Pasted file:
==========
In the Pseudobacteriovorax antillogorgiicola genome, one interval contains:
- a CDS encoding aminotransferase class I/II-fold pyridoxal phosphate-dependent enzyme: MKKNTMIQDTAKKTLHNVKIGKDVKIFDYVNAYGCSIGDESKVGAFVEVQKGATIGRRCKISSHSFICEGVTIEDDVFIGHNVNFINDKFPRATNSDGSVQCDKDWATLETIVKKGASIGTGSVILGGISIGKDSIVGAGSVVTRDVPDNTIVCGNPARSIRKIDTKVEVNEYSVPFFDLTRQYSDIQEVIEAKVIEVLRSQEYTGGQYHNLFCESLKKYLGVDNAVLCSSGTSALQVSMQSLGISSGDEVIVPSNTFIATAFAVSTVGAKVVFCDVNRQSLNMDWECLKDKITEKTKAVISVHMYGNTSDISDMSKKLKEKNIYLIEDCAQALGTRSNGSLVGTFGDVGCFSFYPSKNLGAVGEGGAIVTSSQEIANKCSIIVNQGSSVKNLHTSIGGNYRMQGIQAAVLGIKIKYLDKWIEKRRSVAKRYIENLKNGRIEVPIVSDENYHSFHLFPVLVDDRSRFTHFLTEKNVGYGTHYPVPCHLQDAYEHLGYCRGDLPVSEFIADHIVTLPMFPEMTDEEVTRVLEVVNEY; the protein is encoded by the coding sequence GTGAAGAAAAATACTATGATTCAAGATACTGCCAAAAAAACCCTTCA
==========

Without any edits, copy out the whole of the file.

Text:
In the Pseudobacteriovorax antillogorgiicola genome, one interval contains:
- a CDS encoding aminotransferase class I/II-fold pyridoxal phosphate-dependent enzyme: MKKNTMIQDTAKKTLHNVKIGKDVKIFDYVNAYGCSIGDESKVGAFVEVQKGATIGRRCKISSHSFICEGVTIEDDVFIGHNVNFINDKFPRATNSDGSVQCDKDWATLETIVKKGASIGTGSVILGGISIGKDSIVGAGSVVTRDVPDNTIVCGNPARSIRKIDTKVEVNEYSVPFFDLTRQYSDIQEVIEAKVIEVLRSQEYTGGQYHNLFCESLKKYLGVDNAVLCSSGTSALQVSMQSLGISSGDEVIVPSNTFIATAFAVSTVGAKVVFCDVNRQSLNMDWECLKDKITEKTKAVISVHMYGNTSDISDMSKKLKEKNIYLIEDCAQALGTRSNGSLVGTFGDVGCFSFYPSKNLGAVGEGGAIVTSSQEIANKCSIIVNQGSSVKNLHTSIGGNYRMQGIQAAVLGIKIKYLDKWIEKRRSVAKRYIENLKNGRIEVPIVSDENYHSFHLFPVLVDDRSRFTHFLTEKNVGYGTHYPVPCHLQDAYEHLGYCRGDLPVSEFIADHIVTLPMFPEMTDEEVTRVLEVVNEY; the protein is encoded by the coding sequence GTGAAGAAAAATACTATGATTCAAGATACTGCCAAAAAAACCCTTCA